Worldwide, there is a significant gap between the amount of unpaid labor performed by women compared to that performed by men. Gates defines “unpaid labor” simply:

“Unpaid work is what it says it is: It’s work, not play, and you don’t get any money for doing it. But every society needs it to function.”

Cleaning, food shopping, childcare, cooking, and eldercare are all tasks that aren’t going away — but unfortunately the gender imbalance in who performs them doesn’t seem to be going away either.

The gap is widest in the poorest regions of the world, where women do as much as five hours more unpaid labor per day than men. In North America, women still perform two more hours per day than men [source: OECD 2014 Gender, Institutions and Development Database]. But when you consider that North America has a much higher percentage of both parents working outside the home, and that 25% of American families with children under age 18 are single mother households, it raises the question — how on earth do even first-world mothers find the time to do both paid and unpaid labor?

The Opportunity Cost

The problem of time poverty is not only one of fairness, or lack of leisure time, but of a large-scale opportunity cost to communities and the global economy. When women’s days are filled with unpaid labor, they find it difficult to learn new skills, advance in a job, or invent something new. Economist Rania Antonopoulos has argued that the gender gap in unpaid labor holds back economies (and societies) from reaching their full potential.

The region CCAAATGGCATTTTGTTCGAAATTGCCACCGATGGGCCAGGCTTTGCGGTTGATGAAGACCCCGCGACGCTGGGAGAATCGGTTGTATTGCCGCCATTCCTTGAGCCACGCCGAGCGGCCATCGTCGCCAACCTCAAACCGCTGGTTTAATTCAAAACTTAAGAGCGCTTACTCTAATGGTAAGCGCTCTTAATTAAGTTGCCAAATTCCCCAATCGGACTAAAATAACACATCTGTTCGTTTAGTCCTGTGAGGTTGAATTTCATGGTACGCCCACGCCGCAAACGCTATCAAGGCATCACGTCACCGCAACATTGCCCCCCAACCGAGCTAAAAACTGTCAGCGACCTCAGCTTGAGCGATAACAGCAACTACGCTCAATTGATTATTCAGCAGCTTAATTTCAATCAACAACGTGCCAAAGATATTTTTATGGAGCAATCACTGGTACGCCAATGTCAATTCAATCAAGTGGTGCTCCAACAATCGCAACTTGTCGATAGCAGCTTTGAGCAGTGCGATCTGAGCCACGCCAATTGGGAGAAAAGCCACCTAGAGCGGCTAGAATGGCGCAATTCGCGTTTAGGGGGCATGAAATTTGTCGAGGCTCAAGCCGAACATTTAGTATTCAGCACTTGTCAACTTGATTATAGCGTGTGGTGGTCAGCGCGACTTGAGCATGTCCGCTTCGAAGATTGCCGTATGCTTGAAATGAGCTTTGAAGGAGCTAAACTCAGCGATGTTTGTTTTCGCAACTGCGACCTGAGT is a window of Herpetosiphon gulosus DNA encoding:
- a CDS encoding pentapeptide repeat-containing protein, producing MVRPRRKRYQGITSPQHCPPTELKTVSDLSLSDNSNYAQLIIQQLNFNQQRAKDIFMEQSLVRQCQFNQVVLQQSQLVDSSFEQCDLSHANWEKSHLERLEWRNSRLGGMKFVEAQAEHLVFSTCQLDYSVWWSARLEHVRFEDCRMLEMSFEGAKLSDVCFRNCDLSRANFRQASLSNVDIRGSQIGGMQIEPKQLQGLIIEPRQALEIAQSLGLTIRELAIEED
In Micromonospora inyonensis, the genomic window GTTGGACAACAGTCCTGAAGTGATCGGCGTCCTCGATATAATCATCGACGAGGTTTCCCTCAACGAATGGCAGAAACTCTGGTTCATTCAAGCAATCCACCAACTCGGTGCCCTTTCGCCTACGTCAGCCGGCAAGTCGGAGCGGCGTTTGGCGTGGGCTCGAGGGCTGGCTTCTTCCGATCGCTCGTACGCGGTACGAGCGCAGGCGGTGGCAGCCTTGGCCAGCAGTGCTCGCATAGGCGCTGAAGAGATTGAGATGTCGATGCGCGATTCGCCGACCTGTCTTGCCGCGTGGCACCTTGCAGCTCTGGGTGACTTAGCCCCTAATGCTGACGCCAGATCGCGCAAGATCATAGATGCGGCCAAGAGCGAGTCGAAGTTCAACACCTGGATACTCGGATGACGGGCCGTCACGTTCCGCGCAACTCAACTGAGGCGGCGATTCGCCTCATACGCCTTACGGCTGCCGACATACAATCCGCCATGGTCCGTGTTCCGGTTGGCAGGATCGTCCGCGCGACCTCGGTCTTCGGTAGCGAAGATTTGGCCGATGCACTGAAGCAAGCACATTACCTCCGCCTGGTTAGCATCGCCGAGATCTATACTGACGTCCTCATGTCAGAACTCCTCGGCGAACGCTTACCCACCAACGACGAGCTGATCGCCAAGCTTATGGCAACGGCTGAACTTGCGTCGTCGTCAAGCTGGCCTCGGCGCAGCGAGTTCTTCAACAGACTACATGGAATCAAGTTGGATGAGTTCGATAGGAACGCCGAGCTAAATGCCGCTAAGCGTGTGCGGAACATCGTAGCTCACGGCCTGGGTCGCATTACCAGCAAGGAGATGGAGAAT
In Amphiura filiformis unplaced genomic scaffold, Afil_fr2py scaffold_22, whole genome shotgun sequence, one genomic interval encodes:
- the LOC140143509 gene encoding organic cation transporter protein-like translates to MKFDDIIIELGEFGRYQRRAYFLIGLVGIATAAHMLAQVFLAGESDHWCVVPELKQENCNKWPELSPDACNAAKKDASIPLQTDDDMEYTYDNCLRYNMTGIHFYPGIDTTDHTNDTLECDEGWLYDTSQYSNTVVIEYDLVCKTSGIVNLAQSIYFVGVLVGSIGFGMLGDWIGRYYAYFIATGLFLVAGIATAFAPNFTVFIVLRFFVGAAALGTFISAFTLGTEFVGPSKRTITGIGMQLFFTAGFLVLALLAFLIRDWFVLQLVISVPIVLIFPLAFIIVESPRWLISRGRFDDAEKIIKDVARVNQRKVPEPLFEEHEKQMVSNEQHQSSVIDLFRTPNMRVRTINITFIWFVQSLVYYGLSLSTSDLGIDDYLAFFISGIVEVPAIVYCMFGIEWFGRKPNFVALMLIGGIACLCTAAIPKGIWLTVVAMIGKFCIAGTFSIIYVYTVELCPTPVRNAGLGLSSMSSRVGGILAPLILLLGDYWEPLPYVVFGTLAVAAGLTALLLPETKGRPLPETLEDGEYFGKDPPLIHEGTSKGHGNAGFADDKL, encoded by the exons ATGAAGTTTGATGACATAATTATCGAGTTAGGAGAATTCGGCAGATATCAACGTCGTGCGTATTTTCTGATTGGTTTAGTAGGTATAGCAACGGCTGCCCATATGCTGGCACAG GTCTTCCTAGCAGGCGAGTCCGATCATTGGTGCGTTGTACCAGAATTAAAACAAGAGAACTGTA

If women in the poorest countries were able to spend more time earning money for their families instead of working for free, that would have a powerful impact on their local economy. The same is true for the “overeducated” mom with a PhD, whose time may be better spent doing research and teaching than fishing socks out of the dryer.

Innovating Our Way to Equality

Despite the statistics, Melinda Gates is optimistic. She sees the time poverty problem as a consequence of persistent social norms, not a global conspiracy against women. She points out that technology may present an opportunity to short-circuit this stubborn cultural pattern:

“The solution is innovation, and you can help. Some of you will become engineers, entrepreneurs, scientists, and software developers. I invite you to take on the challenge of serving the poor with cheap, clean energy, better roads, and running water. Or maybe you can invent ingenious labor-saving technologies.”

The key to solving the time poverty problem may indeed be to shift some of the burden of unpaid labor onto technology, freeing up more time and energy for paid work, or at least giving us back a few hours a day to spend as we please. Technical innovation can also be used to connect women to each other, in ways that weren’t possible before the App Store and geolocation. When women who are starved for time can call on the services of women who need to earn extra money, we will all reap more rewards from our labor.

Ritu Narayan
Founder and CEO at Zūm
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Flexible Work Can be Fulfilling Work Too